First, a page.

The possibility to track e-invoices allows automation of audit controls, while the automation of procurement processes and the consequent internal process simplification supports the public sector in the execution of its role as the largest domestic buyer in each country. It covers 30-60% of GNP in value of goods and services purchased. The national public sectors also play a significant role as environment protectors, for which electronic invoices allow a reduction of the paper waste connected with the estimated 50 billion invoices issued every year in the region. The public sectors of South American countries can also learn good practices on how to apply e-invoices effectively from multinational companies that are doing business there. These international companies also provide inspiration regarding the positive effects of e-invoice adoption to domestic leading companies.

Electronic Invoicing for corporate units in South America requires attention. Implementation plans at the country-level are advisable rather than having a massive multi-country adoption. From a technology standpoint any "one-size-fits-all" solution represents a risky decision since enterprise resource planning (i.e., ERP) solutions do not meet all requirements yet.

Examples of ERP packages are from SAP , Oracle , Microsoft Dynamics, Sage.

Brazil

In this country the electronic invoice is known as "Nota Fiscal Electrónica"(NFE) and is primarily dealt with by the "Secretaria de Receita Federal" governmental entity. As of September 2009, the country has issued around 368 million electronic invoices.
Although it is still difficult to accurately size the market for e-invoicing adoption in the country, there are potentially 150,000 companies that will implement the NFE in the mid-term. Deadlines for these programmes are mandated by various entities:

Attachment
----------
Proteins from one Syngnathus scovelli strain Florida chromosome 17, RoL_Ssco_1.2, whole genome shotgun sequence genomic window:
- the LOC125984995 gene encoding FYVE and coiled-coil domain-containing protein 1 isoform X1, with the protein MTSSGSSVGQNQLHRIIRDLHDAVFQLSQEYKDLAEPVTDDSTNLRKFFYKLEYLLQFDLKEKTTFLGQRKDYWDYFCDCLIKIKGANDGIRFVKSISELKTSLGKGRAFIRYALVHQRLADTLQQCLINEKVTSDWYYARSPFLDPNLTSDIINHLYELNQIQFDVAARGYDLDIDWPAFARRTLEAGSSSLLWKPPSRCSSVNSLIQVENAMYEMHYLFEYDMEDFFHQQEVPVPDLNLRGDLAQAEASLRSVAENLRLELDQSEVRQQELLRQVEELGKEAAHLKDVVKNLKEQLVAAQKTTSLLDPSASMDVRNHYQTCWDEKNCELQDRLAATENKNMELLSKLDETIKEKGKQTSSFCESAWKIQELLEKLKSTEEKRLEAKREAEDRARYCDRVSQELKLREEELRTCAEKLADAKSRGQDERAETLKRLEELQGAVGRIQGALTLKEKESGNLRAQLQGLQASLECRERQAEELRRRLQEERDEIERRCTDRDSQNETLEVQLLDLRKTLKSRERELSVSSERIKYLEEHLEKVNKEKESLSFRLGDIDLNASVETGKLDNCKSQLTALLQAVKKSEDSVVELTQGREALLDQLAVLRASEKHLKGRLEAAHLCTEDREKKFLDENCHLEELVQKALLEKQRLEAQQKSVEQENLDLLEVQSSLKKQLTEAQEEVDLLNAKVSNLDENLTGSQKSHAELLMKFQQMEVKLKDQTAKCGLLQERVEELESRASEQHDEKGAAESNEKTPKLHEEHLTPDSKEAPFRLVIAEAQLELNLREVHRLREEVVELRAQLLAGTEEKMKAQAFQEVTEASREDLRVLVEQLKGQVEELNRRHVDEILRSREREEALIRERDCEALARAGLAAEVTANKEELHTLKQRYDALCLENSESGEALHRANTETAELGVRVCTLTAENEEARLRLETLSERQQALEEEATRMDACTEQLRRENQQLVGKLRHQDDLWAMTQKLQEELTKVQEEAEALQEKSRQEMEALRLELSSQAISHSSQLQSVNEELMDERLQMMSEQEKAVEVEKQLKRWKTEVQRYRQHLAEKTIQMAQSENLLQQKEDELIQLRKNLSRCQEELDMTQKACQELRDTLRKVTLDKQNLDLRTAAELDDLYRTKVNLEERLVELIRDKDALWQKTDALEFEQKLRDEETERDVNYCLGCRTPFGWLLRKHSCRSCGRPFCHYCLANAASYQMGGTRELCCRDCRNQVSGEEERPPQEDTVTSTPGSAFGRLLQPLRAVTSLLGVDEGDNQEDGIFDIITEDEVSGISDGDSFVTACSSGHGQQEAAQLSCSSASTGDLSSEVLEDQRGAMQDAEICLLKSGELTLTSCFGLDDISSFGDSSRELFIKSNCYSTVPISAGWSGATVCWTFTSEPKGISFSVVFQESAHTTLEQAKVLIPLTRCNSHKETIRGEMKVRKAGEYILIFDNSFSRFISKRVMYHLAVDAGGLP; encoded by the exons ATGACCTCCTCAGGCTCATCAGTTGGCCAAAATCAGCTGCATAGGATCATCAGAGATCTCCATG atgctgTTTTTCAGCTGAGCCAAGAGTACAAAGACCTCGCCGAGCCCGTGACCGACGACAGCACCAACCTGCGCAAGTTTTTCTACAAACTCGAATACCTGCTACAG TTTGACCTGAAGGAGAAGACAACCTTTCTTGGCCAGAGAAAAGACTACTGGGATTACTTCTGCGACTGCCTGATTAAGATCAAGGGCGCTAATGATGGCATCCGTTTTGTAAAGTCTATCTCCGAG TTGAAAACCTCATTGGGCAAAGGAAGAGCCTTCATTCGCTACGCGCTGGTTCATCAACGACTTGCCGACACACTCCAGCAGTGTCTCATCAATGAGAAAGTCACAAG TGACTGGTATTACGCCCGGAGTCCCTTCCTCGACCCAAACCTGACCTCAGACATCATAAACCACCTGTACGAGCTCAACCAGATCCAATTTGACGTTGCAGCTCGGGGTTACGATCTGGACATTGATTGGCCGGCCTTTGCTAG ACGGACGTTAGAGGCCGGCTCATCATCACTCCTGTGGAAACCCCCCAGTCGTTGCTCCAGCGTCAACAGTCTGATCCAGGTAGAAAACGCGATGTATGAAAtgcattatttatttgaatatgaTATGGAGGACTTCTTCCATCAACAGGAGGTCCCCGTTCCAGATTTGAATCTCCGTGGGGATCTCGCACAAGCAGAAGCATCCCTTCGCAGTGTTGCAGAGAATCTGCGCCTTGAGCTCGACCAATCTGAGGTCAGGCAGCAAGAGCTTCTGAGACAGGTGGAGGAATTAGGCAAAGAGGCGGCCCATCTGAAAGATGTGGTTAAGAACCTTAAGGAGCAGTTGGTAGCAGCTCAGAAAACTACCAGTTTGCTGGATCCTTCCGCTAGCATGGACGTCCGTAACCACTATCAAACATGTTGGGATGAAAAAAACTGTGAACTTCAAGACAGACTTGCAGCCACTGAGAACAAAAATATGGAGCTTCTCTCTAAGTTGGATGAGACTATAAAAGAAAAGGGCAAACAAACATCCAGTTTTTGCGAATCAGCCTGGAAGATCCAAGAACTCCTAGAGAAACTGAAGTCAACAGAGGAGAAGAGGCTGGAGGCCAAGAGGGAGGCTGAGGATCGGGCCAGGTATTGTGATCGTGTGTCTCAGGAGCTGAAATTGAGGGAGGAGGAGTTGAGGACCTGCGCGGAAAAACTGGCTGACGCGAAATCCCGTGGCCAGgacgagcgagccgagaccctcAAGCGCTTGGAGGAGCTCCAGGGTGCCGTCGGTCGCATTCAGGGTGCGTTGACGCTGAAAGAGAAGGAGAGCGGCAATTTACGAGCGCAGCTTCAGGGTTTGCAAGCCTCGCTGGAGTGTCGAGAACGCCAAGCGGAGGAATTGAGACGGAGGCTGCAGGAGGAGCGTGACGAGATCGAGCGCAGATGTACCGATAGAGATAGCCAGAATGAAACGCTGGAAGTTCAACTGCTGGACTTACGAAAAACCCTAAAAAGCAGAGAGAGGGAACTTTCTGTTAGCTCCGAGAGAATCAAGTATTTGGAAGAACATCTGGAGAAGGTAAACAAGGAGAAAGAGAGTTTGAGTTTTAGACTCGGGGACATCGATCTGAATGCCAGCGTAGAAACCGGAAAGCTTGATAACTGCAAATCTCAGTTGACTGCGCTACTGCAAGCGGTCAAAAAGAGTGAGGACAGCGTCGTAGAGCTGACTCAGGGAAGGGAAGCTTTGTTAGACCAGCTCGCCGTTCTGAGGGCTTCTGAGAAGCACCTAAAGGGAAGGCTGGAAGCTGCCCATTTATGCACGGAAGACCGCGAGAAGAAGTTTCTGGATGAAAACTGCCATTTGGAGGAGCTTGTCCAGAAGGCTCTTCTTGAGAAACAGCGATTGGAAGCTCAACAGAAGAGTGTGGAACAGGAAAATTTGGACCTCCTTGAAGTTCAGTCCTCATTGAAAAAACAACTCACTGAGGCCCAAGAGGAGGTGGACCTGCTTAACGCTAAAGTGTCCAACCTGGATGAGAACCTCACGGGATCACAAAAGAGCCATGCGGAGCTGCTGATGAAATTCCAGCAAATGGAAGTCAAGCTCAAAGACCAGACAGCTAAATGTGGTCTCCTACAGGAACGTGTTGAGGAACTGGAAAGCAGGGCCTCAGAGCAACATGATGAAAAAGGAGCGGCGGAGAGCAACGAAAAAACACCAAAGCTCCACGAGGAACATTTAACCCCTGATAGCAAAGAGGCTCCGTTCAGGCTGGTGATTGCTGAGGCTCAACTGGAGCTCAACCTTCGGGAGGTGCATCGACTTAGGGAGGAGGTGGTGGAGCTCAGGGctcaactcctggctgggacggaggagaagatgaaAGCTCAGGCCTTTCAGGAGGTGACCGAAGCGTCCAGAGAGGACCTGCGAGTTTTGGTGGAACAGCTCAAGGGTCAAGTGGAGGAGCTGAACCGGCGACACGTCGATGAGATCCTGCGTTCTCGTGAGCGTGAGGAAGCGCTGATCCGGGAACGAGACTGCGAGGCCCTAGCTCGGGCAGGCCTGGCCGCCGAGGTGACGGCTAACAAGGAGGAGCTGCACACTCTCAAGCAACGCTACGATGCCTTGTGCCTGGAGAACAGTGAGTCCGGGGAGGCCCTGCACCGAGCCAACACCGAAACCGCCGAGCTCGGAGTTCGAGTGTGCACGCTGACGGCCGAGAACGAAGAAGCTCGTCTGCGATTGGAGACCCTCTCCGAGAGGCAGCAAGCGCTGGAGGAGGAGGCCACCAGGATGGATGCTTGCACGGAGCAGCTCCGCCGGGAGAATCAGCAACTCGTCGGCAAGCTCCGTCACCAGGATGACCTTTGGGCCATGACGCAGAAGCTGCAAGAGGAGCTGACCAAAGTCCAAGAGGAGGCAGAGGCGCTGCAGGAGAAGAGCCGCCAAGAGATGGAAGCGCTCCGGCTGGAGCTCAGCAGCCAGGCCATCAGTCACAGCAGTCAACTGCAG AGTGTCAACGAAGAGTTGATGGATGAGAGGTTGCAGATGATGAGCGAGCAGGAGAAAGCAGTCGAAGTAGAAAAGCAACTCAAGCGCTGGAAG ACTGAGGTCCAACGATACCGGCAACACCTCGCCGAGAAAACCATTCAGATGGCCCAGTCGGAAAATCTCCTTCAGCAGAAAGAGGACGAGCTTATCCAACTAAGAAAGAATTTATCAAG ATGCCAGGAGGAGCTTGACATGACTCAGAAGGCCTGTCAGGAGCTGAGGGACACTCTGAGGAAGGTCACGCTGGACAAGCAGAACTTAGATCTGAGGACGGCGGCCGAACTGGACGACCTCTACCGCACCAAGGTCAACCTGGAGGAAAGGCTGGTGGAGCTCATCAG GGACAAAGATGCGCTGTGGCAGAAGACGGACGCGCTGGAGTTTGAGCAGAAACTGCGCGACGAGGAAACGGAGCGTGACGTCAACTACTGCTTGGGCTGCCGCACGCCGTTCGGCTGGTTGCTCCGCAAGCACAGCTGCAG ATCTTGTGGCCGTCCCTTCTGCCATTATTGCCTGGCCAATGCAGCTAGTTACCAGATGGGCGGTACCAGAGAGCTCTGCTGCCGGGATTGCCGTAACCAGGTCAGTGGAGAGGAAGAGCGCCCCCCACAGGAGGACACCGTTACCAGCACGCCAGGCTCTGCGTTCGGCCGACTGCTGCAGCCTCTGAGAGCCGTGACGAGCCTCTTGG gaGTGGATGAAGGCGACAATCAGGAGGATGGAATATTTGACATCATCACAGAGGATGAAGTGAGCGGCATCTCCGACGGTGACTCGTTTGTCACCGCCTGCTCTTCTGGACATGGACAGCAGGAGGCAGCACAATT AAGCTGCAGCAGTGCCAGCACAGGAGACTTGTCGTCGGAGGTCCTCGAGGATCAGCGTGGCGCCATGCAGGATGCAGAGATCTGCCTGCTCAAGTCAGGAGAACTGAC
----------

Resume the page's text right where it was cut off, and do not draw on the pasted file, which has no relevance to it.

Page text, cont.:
• Government
  • Industry sector obligations
  • State-level implementation plans under national standards


Mexico

An electronic invoice in this country is called "Comprobante flscal digital" (CFD) and is regulated by the government entity "Servicio de Administracion Tributaria"(SAT). Estimates count 226 million electronic invoices by September 2009 (source: www.indiciumsolutions.com.mx) with a market size of only 7,500 out of more than 85,000 companies.
The push to issue electronic invoices in trade business comes from large multinationals such as WaIMart, Pemex, Elektra, Cemex, Mapfre, Home Depot. Useful link: www.sat.gob.mx


 


Chile

Chile is the third country analysed for its adoption of electronic invoices, called "Documentos Tributarìos Electronicos" (DTE). The government body managing the introduction of DTEs among companies is the "Servicio de Impuestos Internos" (SII).
As of August 2009 there have been 406 million electronic Invoices issued with only 3,000 companies - out of a potential of 18,000 - exchanging electronic invoices. The central Government is the main entity that requires implementation of the exchange of electronic invoices, although it has not yet made this request mandatory. Useful link: www.sii.ci